People who have long struggled to get enough to eat have been joined by people who suddenly lost their jobs as the economy crumbled or who cannot get food from their usual sources.
Across the country, Americans have stepped up to try to help. Read the tales of those who answered the call to take their part in America's Food Chain.
Peanut butter and temperature checks
Wendy Bader was supposed to start a part-time job and had an interview scheduled for a full-time position. But all that was put on hold as the global pandemic spread.
Instead, in mid-April she stood in a circle with a dozen other volunteers, getting instructions on how they would spend the next few hours filling 1,200 emergency food bags. They all kept a safe distance from one another.
Before the volunteers could start, a food bank employee held a digital thermometer to their temples to make sure no one had a fever. They were then pointed to a hand-washing station and issued face masks and gloves.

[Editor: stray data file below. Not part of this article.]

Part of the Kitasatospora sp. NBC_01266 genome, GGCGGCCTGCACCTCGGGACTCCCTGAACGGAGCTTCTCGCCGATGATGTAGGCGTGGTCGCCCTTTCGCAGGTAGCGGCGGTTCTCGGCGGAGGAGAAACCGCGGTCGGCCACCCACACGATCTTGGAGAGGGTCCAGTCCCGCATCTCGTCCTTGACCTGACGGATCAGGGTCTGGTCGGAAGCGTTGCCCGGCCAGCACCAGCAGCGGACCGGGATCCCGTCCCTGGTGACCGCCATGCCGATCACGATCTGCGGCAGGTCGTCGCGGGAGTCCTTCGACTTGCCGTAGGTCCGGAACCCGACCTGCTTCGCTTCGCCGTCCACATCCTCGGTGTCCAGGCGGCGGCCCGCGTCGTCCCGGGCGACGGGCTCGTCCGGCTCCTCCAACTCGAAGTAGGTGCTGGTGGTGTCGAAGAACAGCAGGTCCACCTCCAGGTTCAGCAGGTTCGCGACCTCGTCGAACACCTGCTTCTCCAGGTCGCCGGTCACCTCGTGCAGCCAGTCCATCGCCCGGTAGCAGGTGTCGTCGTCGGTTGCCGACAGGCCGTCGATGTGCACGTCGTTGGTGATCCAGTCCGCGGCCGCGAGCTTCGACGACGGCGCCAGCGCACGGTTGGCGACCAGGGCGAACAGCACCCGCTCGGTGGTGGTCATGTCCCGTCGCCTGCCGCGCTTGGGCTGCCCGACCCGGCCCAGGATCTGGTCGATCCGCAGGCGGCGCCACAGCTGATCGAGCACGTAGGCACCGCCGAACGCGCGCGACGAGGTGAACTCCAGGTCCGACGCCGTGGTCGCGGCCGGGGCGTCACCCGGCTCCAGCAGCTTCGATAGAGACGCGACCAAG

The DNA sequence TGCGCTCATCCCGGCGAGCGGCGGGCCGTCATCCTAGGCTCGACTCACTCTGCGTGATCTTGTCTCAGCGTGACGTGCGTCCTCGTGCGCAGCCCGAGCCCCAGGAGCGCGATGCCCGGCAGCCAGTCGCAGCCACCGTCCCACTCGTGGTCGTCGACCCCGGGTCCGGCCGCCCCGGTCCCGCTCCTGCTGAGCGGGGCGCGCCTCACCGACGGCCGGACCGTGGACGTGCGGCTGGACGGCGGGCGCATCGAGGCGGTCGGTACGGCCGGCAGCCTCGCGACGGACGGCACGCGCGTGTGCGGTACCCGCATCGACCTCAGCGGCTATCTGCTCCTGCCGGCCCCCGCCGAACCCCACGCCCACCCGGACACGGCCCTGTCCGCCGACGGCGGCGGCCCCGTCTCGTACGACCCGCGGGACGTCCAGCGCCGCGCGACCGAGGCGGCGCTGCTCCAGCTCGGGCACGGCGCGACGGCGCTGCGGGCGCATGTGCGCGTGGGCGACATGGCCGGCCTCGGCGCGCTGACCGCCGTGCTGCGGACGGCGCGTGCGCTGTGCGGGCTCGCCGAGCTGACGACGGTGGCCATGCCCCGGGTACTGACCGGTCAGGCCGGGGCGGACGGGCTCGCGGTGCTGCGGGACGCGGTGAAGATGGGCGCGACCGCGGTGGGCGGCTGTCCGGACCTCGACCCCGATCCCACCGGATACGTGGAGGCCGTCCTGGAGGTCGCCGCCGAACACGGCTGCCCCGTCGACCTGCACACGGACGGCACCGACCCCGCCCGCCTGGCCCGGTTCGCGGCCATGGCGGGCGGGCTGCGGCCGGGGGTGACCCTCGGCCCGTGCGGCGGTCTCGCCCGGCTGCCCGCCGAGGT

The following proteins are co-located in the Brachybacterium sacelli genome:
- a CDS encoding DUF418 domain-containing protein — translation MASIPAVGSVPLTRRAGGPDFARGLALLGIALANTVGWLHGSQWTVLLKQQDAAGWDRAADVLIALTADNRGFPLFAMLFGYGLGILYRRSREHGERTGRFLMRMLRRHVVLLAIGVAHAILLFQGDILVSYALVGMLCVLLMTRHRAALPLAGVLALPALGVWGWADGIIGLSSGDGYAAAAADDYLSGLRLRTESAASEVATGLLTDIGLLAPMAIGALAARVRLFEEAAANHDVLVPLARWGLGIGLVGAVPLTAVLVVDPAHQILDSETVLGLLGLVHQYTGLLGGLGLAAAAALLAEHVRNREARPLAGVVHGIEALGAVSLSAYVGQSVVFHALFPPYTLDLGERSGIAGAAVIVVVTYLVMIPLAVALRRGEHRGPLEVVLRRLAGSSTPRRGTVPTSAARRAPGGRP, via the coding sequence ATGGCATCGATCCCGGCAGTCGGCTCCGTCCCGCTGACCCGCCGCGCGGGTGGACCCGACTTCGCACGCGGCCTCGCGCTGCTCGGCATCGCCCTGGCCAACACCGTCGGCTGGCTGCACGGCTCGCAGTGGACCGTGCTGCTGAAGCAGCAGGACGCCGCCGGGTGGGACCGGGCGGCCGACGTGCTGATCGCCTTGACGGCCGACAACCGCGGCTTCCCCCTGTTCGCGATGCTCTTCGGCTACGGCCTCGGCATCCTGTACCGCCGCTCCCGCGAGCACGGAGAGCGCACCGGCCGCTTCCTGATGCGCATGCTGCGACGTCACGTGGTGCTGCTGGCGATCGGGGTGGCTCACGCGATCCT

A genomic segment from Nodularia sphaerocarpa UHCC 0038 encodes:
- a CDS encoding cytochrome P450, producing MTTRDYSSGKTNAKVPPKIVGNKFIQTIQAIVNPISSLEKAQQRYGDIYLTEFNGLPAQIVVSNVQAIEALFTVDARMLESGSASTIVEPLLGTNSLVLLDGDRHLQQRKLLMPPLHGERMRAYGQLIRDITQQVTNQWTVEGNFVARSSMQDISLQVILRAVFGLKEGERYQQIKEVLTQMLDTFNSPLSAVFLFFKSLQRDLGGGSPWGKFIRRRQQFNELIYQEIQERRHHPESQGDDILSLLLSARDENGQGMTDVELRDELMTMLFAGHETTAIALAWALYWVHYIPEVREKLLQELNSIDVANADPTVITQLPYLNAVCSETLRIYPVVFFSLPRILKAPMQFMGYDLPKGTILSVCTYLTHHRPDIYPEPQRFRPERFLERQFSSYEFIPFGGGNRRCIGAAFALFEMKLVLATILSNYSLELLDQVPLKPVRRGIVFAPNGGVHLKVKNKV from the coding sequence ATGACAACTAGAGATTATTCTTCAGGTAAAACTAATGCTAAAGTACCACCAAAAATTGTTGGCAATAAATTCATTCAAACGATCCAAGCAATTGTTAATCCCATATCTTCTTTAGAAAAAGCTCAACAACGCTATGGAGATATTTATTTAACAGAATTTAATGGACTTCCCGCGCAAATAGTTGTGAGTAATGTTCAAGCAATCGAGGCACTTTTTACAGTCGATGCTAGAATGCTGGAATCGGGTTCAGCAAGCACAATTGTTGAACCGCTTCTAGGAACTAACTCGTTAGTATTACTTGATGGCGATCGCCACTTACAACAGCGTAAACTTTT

Once she was cleared, Bader filled plastic bags with canned vegetables, meat and peanut butter at a United Food Bank warehouse in Mesa. The bags would then be delivered to 220 food pantries and agencies across the Phoenix metro area to distribute to families in need.
Bader has been a longtime donor to the food bank, but when the COVID-19 crisis erupted, she knew she had to do more.
"In 2008, I lost my job," she says. "I've lived that. I know what kind of need is out there. ... After all that's happened, I thought what can I do, and I jumped at the opportunity."
— John D'Anna, Arizona Republic
Soldiers passing out frozen mashed potatoes
DES MOINES, Iowa
On April 30, about 30 members of the Iowa National Guard assisted volunteers and staff at the Food Bank of Iowa in distributing more than 95,000 pounds of food.
Dozens of cars filed into a nearby parking lot, their windshields tagged with green tape to identify their drivers as meal recipients.
Des Moines resident Anthony Calvache sat in the parking lot on his lunch break to pick up a meal for his sister and mother. He is still employed, but his sister was recently laid off, he said.
"All of this is helping us out," he said.
In groups of 16, cars were released from the lot so as not to overwhelm staff at the food bank. Throughout the day, the line out of the food bank parking lot and into the street stretched to more than two dozen cars.